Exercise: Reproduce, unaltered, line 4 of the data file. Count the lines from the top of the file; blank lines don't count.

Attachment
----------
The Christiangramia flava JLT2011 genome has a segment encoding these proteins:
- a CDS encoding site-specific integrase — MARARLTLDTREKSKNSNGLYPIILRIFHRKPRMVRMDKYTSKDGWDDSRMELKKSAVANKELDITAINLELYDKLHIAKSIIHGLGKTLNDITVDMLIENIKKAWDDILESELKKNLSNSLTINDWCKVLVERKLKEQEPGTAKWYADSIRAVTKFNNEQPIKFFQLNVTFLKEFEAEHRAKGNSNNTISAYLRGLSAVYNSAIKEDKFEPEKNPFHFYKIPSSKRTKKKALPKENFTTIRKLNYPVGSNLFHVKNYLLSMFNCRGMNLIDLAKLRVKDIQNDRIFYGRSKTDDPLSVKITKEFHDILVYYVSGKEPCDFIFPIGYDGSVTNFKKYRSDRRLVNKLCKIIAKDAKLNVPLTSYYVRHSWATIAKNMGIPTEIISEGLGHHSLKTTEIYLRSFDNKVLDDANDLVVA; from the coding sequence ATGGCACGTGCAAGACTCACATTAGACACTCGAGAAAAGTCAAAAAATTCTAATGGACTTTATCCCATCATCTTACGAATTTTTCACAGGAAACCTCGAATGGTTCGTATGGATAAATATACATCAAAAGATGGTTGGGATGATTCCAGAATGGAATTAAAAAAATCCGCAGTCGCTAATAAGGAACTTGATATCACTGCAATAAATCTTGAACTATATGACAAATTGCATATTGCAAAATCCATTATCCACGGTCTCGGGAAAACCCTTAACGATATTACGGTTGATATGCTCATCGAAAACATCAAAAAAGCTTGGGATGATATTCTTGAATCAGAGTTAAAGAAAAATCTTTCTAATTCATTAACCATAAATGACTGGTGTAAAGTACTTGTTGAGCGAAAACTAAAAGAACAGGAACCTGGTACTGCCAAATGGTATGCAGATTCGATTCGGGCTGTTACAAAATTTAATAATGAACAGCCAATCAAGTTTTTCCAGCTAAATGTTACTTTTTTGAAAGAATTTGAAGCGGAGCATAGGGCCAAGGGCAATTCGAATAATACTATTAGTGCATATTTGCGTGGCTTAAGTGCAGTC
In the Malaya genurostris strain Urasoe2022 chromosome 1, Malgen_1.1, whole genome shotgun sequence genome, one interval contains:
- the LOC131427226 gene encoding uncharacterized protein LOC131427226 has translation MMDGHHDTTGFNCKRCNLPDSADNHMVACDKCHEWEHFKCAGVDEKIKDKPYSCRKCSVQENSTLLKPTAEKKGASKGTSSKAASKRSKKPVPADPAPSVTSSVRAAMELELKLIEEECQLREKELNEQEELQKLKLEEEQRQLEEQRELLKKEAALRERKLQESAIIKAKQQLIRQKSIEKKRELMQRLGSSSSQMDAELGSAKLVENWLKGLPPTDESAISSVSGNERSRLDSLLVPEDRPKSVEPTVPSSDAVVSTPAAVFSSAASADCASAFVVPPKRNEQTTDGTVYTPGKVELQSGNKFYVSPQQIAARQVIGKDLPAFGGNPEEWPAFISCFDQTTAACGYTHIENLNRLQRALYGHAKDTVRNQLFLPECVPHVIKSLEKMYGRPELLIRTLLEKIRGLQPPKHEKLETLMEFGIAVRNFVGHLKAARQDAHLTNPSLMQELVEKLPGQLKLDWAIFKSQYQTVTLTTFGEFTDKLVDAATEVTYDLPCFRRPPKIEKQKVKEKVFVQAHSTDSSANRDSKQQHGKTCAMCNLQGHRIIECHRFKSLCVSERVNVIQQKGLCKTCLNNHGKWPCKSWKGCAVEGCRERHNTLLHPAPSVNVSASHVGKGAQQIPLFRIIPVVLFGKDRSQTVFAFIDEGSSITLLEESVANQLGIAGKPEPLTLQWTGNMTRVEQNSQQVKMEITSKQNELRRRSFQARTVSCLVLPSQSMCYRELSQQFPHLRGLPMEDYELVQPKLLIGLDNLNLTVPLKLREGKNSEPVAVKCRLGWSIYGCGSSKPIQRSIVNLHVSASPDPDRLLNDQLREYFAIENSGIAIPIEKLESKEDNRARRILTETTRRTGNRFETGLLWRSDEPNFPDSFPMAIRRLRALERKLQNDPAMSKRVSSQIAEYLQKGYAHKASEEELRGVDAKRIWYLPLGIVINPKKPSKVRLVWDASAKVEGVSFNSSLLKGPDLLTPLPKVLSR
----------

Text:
- the LOC131427226 gene encoding uncharacterized protein LOC131427226 has translation MMDGHHDTTGFNCKRCNLPDSADNHMVACDKCHEWEHFKCAGVDEKIKDKPYSCRKCSVQENSTLLKPTAEKKGASKGTSSKAASKRSKKPVPADPAPSVTSSVRAAMELELKLIEEECQLREKELNEQEELQKLKLEEEQRQLEEQRELLKKEAALRERKLQESAIIKAKQQLIRQKSIEKKRELMQRLGSSSSQMDAELGSAKLVENWLKGLPPTDESAISSVSGNERSRLDSLLVPEDRPKSVEPTVPSSDAVVSTPAAVFSSAASADCASAFVVPPKRNEQTTDGTVYTPGKVELQSGNKFYVSPQQIAARQVIGKDLPAFGGNPEEWPAFISCFDQTTAACGYTHIENLNRLQRALYGHAKDTVRNQLFLPECVPHVIKSLEKMYGRPELLIRTLLEKIRGLQPPKHEKLETLMEFGIAVRNFVGHLKAARQDAHLTNPSLMQELVEKLPGQLKLDWAIFKSQYQTVTLTTFGEFTDKLVDAATEVTYDLPCFRRPPKIEKQKVKEKVFVQAHSTDSSANRDSKQQHGKTCAMCNLQGHRIIECHRFKSLCVSERVNVIQQKGLCKTCLNNHGKWPCKSWKGCAVEGCRERHNTLLHPAPSVNVSASHVGKGAQQIPLFRIIPVVLFGKDRSQTVFAFIDEGSSITLLEESVANQLGIAGKPEPLTLQWTGNMTRVEQNSQQVKMEITSKQNELRRRSFQARTVSCLVLPSQSMCYRELSQQFPHLRGLPMEDYELVQPKLLIGLDNLNLTVPLKLREGKNSEPVAVKCRLGWSIYGCGSSKPIQRSIVNLHVSASPDPDRLLNDQLREYFAIENSGIAIPIEKLESKEDNRARRILTETTRRTGNRFETGLLWRSDEPNFPDSFPMAIRRLRALERKLQNDPAMSKRVSSQIAEYLQKGYAHKASEEELRGVDAKRIWYLPLGIVINPKKPSKVRLVWDASAKVEGVSFNSSLLKGPDLLTPLPKVLSR